Natural Topdress to Lower pH?

DuskrayTroubador

Well-known member
Hey everyone,

I went out with my new, handy dandy pH meter the other day and the holes I sampled were all a little high on the pH scale, between 6.9 and 7.1.

Will a ph of 7 or 7.1 fuck things up?

If so, is there a natural topdress I could use to lower the pH slightly that would work in 4-6 weeks?

This is soil, of course, but I also have been trying to go to no-till, which is why I would prefer to topdress instead of digging shit up and mixing it it all again.

What do you guys think?

Thanks
 
Im not sure if that PH will fuck up things, I rarerly play with the PH to be honest.

What I do know is that other gardeners I have worked with use peat for this reason. How fast it will react I dont know.
 

Bud Green

I dig dirt
Duskray: Working outdoors with holes in the ground, that pH level shouldn't hurt you at all..

You could sprinkle used, dried coffee grounds as a top dress.. don't spread 'em too thick or it will form a cake...sprinkle 'em and scratch 'em into the top inch of soil...
They will add a bit of acidity to your soil...Plus, the earthworms love to eat 'em...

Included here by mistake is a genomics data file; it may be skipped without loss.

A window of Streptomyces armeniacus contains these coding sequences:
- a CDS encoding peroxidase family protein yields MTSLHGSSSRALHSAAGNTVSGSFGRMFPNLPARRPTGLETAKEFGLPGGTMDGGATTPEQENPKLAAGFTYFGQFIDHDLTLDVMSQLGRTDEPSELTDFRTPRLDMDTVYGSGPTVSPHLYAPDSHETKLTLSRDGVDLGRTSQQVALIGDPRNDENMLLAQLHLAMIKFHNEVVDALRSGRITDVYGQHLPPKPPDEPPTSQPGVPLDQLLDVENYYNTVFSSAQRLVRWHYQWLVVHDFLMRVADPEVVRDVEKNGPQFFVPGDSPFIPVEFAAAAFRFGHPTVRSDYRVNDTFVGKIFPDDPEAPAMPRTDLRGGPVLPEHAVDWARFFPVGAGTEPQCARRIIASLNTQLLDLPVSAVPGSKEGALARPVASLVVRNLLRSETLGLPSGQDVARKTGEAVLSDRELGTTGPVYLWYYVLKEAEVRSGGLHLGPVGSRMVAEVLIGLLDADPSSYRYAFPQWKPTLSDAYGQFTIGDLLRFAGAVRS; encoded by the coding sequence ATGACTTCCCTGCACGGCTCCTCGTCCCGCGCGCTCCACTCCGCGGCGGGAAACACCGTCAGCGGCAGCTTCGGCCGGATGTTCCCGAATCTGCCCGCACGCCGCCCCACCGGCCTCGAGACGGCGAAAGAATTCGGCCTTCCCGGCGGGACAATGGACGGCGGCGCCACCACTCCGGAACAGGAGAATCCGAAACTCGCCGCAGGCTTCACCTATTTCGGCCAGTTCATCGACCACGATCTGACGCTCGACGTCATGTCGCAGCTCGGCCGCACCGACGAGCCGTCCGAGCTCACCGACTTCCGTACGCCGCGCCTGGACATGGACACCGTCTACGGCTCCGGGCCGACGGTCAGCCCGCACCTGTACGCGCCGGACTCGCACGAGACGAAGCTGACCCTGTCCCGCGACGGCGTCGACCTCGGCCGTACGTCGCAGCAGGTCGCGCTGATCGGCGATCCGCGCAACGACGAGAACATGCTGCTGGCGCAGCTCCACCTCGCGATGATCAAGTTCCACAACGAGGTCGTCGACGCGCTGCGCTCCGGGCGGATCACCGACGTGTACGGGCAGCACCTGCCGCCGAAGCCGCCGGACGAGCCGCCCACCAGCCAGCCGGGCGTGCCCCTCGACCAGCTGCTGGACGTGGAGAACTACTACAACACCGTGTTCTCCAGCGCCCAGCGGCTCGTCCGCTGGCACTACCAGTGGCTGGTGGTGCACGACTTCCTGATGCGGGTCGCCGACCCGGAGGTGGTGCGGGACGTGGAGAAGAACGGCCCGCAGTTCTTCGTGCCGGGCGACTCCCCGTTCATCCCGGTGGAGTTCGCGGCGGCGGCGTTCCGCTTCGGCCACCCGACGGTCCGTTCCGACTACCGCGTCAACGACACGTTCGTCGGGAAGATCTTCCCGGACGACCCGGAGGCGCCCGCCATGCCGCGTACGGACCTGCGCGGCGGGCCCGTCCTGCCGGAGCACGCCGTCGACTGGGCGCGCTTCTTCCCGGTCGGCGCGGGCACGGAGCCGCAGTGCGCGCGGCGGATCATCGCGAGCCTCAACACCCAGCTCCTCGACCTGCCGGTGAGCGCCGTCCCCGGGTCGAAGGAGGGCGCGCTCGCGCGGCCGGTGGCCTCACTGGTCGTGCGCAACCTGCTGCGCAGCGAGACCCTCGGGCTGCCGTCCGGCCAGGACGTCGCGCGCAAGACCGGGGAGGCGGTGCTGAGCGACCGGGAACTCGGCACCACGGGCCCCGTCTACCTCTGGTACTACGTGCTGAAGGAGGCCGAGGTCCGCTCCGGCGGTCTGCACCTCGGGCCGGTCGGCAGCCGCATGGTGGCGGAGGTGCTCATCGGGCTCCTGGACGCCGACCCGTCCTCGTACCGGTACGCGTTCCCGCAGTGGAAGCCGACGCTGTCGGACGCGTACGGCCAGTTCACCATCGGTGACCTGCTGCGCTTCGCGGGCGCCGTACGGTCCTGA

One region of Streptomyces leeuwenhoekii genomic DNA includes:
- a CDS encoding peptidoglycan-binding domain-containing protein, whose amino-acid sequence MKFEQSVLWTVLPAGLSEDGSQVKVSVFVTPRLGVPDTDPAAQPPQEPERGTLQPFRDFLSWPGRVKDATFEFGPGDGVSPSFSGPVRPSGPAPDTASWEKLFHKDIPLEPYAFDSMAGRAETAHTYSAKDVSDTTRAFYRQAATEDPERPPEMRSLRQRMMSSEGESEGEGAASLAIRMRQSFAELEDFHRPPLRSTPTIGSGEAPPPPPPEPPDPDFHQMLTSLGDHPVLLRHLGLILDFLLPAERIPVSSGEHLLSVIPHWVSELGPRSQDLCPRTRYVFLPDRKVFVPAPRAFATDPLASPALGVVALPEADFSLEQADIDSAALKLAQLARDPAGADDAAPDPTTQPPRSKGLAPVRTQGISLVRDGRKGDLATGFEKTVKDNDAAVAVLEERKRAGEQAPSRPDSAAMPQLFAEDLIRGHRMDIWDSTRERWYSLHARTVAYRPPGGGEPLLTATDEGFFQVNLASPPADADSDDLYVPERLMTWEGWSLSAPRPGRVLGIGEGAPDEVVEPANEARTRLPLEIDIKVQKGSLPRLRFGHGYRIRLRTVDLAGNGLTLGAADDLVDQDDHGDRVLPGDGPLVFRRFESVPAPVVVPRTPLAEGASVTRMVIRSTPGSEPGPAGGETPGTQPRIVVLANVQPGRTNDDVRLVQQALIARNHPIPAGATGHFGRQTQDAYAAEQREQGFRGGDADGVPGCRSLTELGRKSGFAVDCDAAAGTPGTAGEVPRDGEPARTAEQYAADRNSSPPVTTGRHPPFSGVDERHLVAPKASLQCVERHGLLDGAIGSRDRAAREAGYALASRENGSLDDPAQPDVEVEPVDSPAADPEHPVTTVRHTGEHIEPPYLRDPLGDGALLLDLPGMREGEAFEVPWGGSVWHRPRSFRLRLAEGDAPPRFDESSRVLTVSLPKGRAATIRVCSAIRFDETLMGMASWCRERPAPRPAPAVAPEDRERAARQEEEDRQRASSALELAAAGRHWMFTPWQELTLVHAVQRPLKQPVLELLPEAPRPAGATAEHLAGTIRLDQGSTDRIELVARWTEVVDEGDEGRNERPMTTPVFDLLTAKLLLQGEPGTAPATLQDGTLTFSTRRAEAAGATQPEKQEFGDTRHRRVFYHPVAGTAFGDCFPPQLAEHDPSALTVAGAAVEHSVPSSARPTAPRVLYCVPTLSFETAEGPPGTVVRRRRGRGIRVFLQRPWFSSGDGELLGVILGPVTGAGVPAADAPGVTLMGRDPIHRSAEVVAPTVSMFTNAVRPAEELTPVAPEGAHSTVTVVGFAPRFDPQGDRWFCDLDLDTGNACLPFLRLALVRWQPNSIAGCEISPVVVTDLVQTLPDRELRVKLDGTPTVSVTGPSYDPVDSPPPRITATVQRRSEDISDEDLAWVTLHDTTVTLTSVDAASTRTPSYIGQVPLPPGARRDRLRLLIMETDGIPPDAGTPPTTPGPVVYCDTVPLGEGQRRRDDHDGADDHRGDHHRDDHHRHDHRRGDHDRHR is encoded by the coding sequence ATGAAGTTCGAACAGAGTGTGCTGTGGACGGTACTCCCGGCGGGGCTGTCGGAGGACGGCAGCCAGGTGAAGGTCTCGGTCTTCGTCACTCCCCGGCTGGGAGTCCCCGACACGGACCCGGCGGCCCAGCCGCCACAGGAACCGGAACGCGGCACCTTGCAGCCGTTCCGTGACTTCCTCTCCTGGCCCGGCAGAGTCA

I deal with opposite pH where I am , so I sprinkle wood ash to add alkalinity and calcium to my holes...
 

OldSSSCGuy

Member
I'm like Veggie Farmer - stopped chasing pH after one really bad crop. Now I just ignore out and let the plants adapt. I remain convinced that cannabis is just a weed and it will grow in the most abnormal conditions - as long as they are consistent.
 

stashpot

Member
don't change it.. 7 is perfect for notill or orangics if you want to slightly lower it by .5 here and there use dolomite
 

40degsouth

Well-known member
Hi everyone, l hope you’re all well.
Duskray, a ph of 7 is widely regarded as the “perfect” ph not just because it’s neutral but more so because all elements are available. This is a great outcome for a “no till” gardener.
It’s much easier to raise and lock in soil ph than it is to lower it and achieve the same outcome. 6.5 is what l aim for and to achieve this l use large amounts of gypsum, that although being a calcium source (i.e. lime) will slightly lower ph because it also contains significant amounts of sulphur. I also top-dress with elemental sulphur at one handful per 300 gallons once a year, or once every two years, depending on gypsum applications, at the end of the growing season.
lt takes about a year for the sulphur to work because it’s actually bacteria that eat the sulphur that convert it into sulphuric acid, which then in turn effects the ph, there’s no quick fix and the soil will always want to return to its original ph as the acid is being neutralised by things like calcium and magnesium which is becoming plant available through the process.
As far as a top dress the only thing l can really think of is a clay slurry poured on, the reason being that most clay soils are acidic. Unfinished composts are also acidic but they are powered by nitrogen, so not recommended.